Brothers and Sisters: Domestic Issues
Oooh, this was a painful episode to watch. In a good way. The writing was absolutely spot on for this episode, and it was just beautifully played. Some things happened that I expected and some things that I didn't, which I will get into after the jump. It was the obligatory Halloween episode, but nicely downplayed also. I loved the fact that the minute Nora's back was turned, Justin and Rebecca dove into the candy bowl like a couple of little kids. It was a good juxtaposition to pair Robert's debate with Halloween instead of focusing on the Walkers engaging in a big costume party, as might have happened with this crazy bunch.
It's nice to see Tommy being given a stronger storyline, even if it's predictable and the very thing that I dreaded is actually happening. I see now that my wishful thinking from last week about the explanation for Tommy and Lena's outfits The Day After was completely futile: They are indeed having an affair.
It's pretty funny that Holly insists she wrote this book, when she keeps telling them to end it. She of all people should know that expecting that to happen is pretty unrealistic. It's harsh, but also interesting, to watch Tommy, who went into business with Holly, following in his father's footsteps, and I hope they bring that out more.
The right thing for Tommy and Holly to do would have been to fire Lena with a really really nice severance package, though that could have probably led to a sexual harassment lawsuit. The decent thing for Lena to do would be to quit. It's unconscionable for Tommy to continue working with her if he intends to save his marriage, but that seems to be up in the air right now. But who really believes that she called everyone to pick her up before she called Tommy? Ever heard of a cab? She's holding on tight with both arms. Kissing him and then apologizing: has she been taking passive/aggressive lessons from Nora, Holly and Rebecca?
At least Tommy knows he's being a cliche, right?
Raise your hands if you knew Kitty was pregnant as soon as she said the shrimp smelled bad? As for what I was surprised about, I was actually surprised that Kitty told anyone she was pregnant. I wondered if she might have an abortion and not tell anyone, in order to protect Robert's campaign. I know Kitty is a Republican, but Robert's debate opponent brought up the fact that she is pro-choice.
However, if Robert had ever found out about it, being pro-life and the father, he probably would have never forgiven her. They are engaged, but I still thought, even after Robert found out, that they might consider abortion. That would have been a very risky plot to pursue, because if anyone had ever found out, Robert's campaign would have been tanked. As for their decision to have the baby, yay them. It makes more sense for the characters to have the baby, given their politics and the fact that they are engaged. I don't have strong feelings about it one way or another. I was speculating because of potential plot lines. Abortions have already happened on television, so that wouldn't necessarily have been a pioneering area to explore.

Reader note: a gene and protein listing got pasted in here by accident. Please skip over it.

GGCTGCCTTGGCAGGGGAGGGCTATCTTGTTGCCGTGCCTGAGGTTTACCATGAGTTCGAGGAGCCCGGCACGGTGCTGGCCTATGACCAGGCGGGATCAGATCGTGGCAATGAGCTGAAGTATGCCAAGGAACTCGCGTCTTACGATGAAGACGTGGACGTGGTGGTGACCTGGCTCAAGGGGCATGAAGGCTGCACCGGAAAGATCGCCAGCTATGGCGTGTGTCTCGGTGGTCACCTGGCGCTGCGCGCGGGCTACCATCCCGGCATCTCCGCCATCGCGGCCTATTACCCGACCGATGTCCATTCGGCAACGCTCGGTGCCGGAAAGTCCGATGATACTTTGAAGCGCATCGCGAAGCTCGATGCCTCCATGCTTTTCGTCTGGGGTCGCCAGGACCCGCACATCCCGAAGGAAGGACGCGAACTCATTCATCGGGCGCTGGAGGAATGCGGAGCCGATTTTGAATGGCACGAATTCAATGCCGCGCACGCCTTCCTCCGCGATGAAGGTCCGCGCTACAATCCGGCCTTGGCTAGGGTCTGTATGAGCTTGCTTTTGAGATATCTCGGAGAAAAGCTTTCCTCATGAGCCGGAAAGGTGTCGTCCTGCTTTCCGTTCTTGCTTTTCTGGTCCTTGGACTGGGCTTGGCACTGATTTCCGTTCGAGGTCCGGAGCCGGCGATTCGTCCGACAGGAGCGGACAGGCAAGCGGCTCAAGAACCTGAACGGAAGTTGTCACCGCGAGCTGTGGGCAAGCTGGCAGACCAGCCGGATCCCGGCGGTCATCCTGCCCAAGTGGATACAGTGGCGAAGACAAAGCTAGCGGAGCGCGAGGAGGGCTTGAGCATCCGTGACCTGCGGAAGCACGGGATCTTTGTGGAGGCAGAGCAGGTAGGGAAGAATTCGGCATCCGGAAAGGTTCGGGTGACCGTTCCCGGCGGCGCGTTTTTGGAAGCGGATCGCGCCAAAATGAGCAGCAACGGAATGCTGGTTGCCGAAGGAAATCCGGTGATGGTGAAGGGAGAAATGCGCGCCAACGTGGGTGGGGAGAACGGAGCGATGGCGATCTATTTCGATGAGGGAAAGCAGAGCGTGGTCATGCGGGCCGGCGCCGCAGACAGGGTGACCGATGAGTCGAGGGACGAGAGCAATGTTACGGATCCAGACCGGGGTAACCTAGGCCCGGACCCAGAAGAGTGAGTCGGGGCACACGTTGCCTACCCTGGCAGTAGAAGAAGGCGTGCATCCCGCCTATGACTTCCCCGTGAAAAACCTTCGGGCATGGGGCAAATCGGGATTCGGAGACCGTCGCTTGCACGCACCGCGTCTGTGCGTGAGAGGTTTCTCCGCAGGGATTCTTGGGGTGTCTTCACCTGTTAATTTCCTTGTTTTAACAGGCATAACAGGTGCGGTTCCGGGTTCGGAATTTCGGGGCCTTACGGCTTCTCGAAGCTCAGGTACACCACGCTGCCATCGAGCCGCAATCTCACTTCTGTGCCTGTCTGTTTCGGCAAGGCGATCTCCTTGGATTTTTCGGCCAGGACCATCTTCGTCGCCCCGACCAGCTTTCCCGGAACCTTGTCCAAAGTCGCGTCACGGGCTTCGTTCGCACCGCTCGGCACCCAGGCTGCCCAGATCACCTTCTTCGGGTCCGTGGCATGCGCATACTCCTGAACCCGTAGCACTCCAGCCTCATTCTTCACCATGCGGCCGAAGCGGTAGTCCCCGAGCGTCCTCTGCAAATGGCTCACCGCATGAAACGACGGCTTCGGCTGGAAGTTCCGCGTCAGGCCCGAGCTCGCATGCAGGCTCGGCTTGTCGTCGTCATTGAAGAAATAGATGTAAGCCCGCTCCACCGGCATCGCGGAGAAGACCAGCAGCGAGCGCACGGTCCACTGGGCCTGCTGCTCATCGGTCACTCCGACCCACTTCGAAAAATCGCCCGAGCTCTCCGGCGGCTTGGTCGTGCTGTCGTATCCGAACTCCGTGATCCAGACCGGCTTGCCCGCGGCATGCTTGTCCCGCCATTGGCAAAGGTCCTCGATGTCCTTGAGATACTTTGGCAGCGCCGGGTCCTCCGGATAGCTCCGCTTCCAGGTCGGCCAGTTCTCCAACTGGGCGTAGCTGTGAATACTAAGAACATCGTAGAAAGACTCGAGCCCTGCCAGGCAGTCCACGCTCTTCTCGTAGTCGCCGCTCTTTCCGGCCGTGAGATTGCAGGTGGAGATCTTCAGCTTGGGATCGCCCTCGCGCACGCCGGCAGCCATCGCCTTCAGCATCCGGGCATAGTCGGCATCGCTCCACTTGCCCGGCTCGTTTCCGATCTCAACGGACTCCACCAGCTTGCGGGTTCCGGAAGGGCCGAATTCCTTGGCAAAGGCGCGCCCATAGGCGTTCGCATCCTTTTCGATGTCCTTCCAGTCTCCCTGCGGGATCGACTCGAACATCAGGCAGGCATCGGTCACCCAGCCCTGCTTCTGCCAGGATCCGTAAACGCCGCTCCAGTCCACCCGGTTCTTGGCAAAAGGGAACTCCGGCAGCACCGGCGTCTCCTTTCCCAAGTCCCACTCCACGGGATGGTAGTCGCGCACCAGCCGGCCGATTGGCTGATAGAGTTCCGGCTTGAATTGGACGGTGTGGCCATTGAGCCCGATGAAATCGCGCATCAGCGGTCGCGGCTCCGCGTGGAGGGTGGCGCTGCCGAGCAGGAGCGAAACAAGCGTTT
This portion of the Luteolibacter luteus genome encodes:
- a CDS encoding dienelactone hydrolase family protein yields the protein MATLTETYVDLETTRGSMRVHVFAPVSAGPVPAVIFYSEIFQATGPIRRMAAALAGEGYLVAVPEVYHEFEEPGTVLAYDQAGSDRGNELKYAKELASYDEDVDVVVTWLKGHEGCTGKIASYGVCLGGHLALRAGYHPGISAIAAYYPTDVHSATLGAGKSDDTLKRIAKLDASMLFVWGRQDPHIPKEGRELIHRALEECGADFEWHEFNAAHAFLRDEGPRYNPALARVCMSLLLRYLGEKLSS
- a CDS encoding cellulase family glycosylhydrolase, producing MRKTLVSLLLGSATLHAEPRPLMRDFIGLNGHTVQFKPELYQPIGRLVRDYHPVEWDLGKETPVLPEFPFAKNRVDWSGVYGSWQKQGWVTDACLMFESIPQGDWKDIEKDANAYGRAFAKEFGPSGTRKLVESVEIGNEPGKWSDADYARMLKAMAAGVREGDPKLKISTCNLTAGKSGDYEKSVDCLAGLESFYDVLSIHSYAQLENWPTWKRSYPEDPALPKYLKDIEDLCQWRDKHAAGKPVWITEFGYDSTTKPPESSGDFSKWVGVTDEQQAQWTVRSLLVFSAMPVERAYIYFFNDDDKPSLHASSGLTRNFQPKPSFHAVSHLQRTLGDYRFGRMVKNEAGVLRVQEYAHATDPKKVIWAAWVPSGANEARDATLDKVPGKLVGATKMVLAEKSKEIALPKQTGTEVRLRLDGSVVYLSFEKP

What didn't surprise me, but broke my heart, was the fact that Sarah temporarily lost primary custody of the kids to Joe. I didn't necessarily expect him to go for primary custody, but in retrospect, it doesn't surprise me. He was a stay-at-home dad. And yes, I think in some ways Sarah was within her rights to feel that she was being punished for decisions they made mutually, decisions they made in the best interests of their children. It was a turnabout of the traditional roles, and of the idea that mother should have custody no matter what. Joe was also correct, I think, when he told her that this wasn't about her, but it was about what was best for the children. It was incredibly lame for him to use the forgotten permission slip and the ride to school against her, but obviously that wasn't the only card up his sleeve. As Kevin said, it's not over yet. This was a temporary order.
I think you can make arguments for both cases: Is it more disruptive to the children to leave their familiar home? Or is it more comforting to the children to be with their father, with whom they have spent so much time? What do you think? Should Joe be awarded full custody permanently?
The scene in which Sarah packed Paige and Cooper's things and then cheerfully told them goodbye was heartbreaking, and exactly perfect. She handled it beautifully, and then sat heavily down on the floor and quietly collapsed into tears with Nora there to support her. Nora, for once, was quietly angry with Joe, but not melodramatic or over the top. She was exactly everything Sarah and the kids needed her to be at that moment. It was a beautiful scene.
Honestly, this was a lovely, elegant episode. There wasn't a wrong turn in it. I may not be thrilled with Tommy's storyline, but this episode hit all the high notes.
|They should have joint custody.||279 (76.0%)|